Beloved New Mexico author, teacher, and Zen Buddhist practitioner Natalie Goldberg is back for the second of two episodes.
Natalie wrote the internationally renowned Writing Down the Bones, published in 1986, and has since published memoirs, essays, poetry, more writing books, a novel, and a notebook.
Her brand-new book, Three Simple Lines: A Writer’s Pilgrimage into the Heart and Homeland of Haiku, is the focus.
Natalie and Melanie riff on such things as beauty, staying calm in chaotic times, mindfulness, meditation, writing practice, life and death, spiritual connection ... and yes, so much more.
If you missed the first show with Natalie Goldberg, please download it from Melanie's site here.
This haiku was composed by Natalie:
your lips on mine
"Haiku is a refuge when the world seems chaotic, when you are lost, frightened, tangled, and nothing is clear." Natalie Goldberg, Three Simple Lines
Natalie Goldberg is an author, teacher, and Zen Buddhist practitioner. She wrote the internationally renowned Writing Down the Bones, published in 1986, and has since published memoirs, essays, poetry, more writing books, a novel, and a notebook.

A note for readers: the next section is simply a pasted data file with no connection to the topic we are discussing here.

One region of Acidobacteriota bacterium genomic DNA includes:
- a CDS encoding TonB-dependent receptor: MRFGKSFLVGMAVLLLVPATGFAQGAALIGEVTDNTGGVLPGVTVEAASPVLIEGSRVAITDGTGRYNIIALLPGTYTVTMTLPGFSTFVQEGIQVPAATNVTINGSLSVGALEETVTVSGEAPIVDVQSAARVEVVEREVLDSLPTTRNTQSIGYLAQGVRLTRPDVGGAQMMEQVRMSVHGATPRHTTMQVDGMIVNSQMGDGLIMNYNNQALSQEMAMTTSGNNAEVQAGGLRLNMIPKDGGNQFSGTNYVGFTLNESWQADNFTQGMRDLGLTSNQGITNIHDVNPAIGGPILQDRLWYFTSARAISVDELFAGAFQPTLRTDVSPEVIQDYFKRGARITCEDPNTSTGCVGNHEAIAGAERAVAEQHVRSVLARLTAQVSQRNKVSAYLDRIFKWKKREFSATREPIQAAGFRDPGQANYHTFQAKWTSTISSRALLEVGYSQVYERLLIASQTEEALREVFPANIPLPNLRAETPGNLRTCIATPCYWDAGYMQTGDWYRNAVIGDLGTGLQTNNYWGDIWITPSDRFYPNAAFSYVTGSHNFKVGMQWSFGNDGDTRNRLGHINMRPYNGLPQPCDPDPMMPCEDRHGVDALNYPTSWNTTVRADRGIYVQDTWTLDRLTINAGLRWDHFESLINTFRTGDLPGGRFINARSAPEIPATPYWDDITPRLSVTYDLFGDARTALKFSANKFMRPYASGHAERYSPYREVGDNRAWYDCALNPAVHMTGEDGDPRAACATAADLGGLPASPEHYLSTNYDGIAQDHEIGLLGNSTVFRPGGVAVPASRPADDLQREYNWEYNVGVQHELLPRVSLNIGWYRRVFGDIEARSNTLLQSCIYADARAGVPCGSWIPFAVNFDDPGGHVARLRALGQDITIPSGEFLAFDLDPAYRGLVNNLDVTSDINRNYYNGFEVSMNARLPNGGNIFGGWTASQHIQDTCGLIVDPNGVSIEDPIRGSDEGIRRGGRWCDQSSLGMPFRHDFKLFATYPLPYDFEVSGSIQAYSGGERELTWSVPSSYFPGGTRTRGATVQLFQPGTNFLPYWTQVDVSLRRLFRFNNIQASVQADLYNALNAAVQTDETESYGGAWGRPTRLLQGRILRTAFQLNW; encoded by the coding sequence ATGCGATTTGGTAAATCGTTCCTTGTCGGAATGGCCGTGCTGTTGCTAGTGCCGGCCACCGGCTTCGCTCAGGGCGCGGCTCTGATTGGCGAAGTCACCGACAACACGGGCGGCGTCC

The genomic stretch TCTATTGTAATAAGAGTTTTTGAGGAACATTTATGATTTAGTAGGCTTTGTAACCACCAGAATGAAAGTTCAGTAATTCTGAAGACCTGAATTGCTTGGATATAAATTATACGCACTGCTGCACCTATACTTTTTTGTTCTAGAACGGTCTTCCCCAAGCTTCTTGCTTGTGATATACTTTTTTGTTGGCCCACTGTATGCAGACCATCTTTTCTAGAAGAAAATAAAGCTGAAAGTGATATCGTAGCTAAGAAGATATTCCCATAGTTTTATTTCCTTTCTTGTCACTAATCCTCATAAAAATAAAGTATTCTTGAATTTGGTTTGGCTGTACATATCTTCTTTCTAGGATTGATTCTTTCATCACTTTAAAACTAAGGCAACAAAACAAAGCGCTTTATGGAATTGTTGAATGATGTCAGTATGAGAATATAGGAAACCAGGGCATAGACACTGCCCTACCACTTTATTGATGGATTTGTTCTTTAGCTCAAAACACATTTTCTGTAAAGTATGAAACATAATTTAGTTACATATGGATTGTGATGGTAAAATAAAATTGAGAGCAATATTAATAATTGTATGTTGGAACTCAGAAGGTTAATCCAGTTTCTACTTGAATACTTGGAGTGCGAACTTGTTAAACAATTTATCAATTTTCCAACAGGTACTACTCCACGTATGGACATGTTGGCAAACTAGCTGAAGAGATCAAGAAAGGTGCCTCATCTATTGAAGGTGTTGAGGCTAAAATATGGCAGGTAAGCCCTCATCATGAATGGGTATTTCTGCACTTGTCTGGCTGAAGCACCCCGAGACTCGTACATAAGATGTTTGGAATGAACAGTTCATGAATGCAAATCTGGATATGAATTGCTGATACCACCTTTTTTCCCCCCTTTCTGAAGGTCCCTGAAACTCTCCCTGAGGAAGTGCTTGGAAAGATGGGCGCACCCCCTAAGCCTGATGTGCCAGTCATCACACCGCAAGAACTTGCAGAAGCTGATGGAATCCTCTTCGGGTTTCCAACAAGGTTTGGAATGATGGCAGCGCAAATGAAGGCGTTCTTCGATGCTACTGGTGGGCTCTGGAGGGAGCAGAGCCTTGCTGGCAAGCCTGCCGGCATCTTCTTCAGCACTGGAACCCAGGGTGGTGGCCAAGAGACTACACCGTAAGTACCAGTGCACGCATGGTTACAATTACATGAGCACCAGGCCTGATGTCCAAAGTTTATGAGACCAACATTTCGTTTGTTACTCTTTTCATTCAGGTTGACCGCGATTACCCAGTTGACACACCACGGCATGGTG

This is the first of two parts, talking with Natalie about her brand-new book, called Three Simple Lines: A Writer’s Pilgrimage into the Heart and Homeland of Haiku.
Natalie is such a wonderful teacher that Melanie signed up for the Haiku writing virtual workshop through Upaya Zen Center as a result of this interview.
Melanie shares reflections from a variety of experts, including Winnie the Pooh. “Well,” said Pooh, "what I like best," and then he had to stop and think. Because although Eating Honey was a very good thing to do, there was a moment just before you began to eat it which was better than when you were, but he didn't know what it was called.”